The problem I have found is that the kind of transformation I truly need and desire, inner change, is not amenable to resolutions, the obvious kind in any case. I say this from the experience of two-thirds of a century of trying to make it so.  I resonate with St. Paul who laments that he can “will” what is right but that he cannot “do” it. 

Faith Matters - Malled

By: Reverend Chuck Johns on 12/1/2008

It always seems much worse to me this time of year. Not that I ever covet mall shopping, but when the purchasing begins in earnest on Black Friday, malls are places that I religiously avoid so to speak. Usually an introvert's Purgatorio, the mall now shifts into warp drive and its apparently recession-proof invitation is a siren call to those on mission to make Christmas happen. I really don’t want to be here but I am soon to learn that some epiphany has me on its radar screen. 

Out behind the mall, where the delivery trucks unload and the garbage trucks collect the trash I notice a man on top of a dumpster. He appears to be in search of something. A lost wallet? A valuable document? Something to eat? As I step inside I wonder if he will find what he is looking for. I hope to God he is not looking for food.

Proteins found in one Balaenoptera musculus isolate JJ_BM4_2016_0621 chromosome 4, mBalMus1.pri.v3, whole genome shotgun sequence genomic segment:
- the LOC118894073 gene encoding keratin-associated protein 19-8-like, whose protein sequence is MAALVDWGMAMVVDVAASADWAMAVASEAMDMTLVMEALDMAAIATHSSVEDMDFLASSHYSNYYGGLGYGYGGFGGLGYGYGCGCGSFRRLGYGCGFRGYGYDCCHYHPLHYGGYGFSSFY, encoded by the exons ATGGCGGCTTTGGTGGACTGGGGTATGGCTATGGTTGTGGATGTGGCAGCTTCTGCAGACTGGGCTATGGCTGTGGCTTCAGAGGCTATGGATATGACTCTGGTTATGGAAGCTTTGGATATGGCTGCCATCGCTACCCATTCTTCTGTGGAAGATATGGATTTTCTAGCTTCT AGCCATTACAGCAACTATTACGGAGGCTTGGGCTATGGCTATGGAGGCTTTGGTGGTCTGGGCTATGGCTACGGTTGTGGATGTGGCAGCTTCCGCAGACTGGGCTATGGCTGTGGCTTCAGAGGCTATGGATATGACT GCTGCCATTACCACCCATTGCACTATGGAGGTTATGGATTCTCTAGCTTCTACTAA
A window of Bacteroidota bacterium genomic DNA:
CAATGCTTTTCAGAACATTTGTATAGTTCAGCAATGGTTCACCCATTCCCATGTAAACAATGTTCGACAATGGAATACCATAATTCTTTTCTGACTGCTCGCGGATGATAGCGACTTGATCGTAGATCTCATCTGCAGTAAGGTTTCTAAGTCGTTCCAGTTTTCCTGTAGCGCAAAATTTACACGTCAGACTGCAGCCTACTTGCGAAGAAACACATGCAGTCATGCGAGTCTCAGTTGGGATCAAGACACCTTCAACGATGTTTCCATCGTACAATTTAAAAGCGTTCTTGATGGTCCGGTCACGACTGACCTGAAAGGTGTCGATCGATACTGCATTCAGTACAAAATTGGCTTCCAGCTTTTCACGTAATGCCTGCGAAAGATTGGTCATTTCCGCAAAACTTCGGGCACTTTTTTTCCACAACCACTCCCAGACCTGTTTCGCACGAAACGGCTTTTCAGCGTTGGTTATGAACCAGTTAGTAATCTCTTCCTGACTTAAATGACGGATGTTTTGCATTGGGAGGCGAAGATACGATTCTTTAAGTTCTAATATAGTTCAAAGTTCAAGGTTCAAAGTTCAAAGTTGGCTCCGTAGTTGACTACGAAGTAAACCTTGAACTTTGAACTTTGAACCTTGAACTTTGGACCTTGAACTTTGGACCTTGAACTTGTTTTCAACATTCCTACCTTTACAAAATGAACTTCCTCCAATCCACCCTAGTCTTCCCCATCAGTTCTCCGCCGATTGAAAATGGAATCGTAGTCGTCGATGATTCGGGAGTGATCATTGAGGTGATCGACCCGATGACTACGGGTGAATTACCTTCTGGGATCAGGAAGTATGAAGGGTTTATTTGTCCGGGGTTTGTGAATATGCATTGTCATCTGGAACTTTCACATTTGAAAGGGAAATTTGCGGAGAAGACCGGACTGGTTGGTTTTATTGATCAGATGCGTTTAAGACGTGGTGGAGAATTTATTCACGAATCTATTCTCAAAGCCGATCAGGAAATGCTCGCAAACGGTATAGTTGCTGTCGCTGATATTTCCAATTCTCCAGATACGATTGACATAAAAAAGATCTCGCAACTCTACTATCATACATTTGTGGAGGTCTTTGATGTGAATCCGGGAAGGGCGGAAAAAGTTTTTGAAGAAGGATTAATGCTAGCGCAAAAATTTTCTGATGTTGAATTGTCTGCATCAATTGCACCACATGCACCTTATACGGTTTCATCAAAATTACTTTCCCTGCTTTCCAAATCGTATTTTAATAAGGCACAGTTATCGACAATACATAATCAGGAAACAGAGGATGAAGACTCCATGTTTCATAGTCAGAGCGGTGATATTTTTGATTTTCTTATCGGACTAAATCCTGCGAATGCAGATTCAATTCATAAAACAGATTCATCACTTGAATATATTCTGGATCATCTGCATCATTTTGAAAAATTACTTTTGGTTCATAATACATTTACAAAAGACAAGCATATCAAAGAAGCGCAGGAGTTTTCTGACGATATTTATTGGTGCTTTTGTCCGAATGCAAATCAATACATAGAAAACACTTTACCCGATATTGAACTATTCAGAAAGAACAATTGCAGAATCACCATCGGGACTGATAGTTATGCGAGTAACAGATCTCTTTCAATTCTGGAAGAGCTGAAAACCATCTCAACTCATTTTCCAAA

Sometimes I think that the price we pay for this season is too high. We spend so much time and money trying to stage Christmas, trying to bring it to reality, that it slips from our grasp. The residue that remains after pleasure evaporates is exhaustion or depression. And even as the wrapping paper is compacted into the plastic garbage-sacks on Christmas Day, we wonder if we might have missed it again this year. 

Faith Matters - Foolishness

By: Reverend Chuck Johns on 11/1/2008